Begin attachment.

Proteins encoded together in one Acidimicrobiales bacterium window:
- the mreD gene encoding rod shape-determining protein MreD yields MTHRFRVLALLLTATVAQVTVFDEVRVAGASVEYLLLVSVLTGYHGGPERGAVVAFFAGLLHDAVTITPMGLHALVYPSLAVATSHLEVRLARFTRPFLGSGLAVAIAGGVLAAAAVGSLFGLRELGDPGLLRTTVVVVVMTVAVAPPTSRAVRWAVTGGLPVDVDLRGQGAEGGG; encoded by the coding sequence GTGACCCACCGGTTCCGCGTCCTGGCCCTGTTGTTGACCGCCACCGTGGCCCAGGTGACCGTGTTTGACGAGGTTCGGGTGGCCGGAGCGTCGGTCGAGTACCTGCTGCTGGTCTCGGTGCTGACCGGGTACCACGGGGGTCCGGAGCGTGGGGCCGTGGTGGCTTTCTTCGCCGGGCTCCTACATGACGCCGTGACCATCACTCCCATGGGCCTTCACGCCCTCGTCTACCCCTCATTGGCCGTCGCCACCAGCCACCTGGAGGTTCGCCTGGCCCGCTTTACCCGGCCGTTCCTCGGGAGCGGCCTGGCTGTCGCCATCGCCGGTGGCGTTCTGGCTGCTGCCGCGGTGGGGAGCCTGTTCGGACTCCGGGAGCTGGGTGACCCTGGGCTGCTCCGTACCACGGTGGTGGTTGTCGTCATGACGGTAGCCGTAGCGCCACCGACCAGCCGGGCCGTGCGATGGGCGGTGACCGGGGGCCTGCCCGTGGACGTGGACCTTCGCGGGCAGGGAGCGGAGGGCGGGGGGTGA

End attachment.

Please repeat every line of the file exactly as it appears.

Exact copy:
Proteins encoded together in one Acidimicrobiales bacterium window:
- the mreD gene encoding rod shape-determining protein MreD yields MTHRFRVLALLLTATVAQVTVFDEVRVAGASVEYLLLVSVLTGYHGGPERGAVVAFFAGLLHDAVTITPMGLHALVYPSLAVATSHLEVRLARFTRPFLGSGLAVAIAGGVLAAAAVGSLFGLRELGDPGLLRTTVVVVVMTVAVAPPTSRAVRWAVTGGLPVDVDLRGQGAEGGG; encoded by the coding sequence GTGACCCACCGGTTCCGCGTCCTGGCCCTGTTGTTGACCGCCACCGTGGCCCAGGTGACCGTGTTTGACGAGGTTCGGGTGGCCGGAGCGTCGGTCGAGTACCTGCTGCTGGTCTCGGTGCTGACCGGGTACCACGGGGGTCCGGAGCGTGGGGCCGTGGTGGCTTTCTTCGCCGGGCTCCTACATGACGCCGTGACCATCACTCCCATGGGCCTTCACGCCCTCGTCTACCCCTCATTGGCCGTCGCCACCAGCCACCTGGAGGTTCGCCTGGCCCGCTTTACCCGGCCGTTCCTCGGGAGCGGCCTGGCTGTCGCCATCGCCGGTGGCGTTCTGGCTGCTGCCGCGGTGGGGAGCCTGTTCGGACTCCGGGAGCTGGGTGACCCTGGGCTGCTCCGTACCACGGTGGTGGTTGTCGTCATGACGGTAGCCGTAGCGCCACCGACCAGCCGGGCCGTGCGATGGGCGGTGACCGGGGGCCTGCCCGTGGACGTGGACCTTCGCGGGCAGGGAGCGGAGGGCGGGGGGTGA